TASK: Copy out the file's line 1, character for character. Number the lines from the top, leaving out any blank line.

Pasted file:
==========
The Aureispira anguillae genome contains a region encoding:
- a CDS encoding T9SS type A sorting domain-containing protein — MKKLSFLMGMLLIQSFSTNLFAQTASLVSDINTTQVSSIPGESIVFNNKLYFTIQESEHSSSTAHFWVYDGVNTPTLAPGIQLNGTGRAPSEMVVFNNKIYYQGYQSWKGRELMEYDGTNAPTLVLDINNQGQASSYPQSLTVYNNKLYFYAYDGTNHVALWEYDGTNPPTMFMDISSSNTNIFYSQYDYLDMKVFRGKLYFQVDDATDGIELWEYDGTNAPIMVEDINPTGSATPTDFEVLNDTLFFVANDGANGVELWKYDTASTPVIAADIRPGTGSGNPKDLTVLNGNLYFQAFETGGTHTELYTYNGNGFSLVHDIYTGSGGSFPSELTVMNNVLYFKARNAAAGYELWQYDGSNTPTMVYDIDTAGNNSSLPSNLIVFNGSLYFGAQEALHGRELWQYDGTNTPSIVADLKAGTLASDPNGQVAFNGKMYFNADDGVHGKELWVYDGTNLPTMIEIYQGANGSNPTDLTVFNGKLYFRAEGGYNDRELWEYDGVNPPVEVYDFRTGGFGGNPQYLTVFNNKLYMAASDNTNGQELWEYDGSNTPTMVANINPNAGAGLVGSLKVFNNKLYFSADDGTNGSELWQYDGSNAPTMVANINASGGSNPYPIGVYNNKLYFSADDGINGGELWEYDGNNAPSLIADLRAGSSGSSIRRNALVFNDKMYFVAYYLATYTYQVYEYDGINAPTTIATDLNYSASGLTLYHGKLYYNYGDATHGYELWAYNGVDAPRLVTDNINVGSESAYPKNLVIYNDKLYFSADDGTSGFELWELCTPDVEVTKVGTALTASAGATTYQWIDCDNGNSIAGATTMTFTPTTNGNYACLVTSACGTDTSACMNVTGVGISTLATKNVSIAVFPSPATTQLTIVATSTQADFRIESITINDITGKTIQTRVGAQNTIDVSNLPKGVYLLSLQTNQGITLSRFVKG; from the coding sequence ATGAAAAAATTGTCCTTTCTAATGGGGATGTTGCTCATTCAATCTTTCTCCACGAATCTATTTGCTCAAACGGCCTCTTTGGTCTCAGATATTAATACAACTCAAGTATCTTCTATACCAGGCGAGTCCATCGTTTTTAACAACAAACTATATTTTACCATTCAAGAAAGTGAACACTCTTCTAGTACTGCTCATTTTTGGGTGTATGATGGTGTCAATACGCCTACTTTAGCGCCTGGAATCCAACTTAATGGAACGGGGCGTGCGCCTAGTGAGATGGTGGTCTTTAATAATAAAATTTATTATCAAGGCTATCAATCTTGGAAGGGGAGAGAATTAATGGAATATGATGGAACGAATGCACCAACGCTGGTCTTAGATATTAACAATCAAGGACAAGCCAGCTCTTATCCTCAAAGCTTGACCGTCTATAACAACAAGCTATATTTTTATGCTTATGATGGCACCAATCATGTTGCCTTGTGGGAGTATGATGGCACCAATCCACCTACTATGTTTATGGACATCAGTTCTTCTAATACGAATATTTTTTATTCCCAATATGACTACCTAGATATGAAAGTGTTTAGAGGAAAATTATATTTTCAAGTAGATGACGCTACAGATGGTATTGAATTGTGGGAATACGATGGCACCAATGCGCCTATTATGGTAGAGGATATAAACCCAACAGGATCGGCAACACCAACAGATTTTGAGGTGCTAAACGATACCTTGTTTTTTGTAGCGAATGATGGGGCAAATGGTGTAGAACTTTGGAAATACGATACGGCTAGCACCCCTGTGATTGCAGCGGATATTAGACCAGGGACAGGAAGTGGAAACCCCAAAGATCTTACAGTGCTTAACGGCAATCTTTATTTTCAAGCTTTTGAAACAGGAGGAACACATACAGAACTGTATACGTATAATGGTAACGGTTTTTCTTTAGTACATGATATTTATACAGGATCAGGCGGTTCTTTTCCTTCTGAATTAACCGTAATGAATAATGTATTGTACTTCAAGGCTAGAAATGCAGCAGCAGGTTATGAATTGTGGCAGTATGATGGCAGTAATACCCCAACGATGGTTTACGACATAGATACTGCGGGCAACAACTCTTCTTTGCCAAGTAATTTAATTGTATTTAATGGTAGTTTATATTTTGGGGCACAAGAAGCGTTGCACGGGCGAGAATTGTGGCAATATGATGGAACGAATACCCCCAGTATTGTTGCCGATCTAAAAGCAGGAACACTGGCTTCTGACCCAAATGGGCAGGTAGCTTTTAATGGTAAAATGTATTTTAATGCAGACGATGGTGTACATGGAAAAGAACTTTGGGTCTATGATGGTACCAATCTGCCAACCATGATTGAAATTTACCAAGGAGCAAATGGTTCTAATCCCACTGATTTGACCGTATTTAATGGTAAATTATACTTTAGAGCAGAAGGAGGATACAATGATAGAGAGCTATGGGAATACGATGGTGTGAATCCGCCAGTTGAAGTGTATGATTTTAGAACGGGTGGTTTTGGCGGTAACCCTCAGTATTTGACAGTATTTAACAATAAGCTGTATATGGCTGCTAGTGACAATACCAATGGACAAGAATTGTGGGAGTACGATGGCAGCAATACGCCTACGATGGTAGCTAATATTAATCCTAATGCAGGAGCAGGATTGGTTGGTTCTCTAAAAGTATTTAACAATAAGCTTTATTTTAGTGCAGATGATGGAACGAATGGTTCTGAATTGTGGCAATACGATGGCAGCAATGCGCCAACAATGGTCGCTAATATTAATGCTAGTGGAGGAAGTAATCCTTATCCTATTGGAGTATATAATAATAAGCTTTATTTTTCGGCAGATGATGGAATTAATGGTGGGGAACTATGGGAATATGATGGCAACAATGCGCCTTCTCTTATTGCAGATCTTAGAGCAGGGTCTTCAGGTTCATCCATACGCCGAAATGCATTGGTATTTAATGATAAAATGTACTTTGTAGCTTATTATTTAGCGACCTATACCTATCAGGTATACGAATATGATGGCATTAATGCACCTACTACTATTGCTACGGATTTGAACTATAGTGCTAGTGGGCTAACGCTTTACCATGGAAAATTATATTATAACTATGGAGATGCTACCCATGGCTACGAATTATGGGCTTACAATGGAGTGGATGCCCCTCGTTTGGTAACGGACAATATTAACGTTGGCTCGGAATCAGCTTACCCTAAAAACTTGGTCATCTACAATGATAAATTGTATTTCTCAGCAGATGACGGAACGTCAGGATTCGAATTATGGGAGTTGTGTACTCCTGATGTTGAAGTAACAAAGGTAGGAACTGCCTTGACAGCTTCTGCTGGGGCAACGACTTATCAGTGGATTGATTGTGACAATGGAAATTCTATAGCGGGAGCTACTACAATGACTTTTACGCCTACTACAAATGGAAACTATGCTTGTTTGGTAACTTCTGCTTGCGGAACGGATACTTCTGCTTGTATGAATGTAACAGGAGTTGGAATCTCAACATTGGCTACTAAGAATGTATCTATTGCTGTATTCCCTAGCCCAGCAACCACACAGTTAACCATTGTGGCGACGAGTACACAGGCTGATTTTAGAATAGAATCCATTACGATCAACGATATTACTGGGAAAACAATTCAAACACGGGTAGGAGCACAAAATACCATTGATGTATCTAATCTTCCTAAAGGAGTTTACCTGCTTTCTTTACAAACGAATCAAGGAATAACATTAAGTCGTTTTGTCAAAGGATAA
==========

The Aureispira anguillae genome contains a region encoding: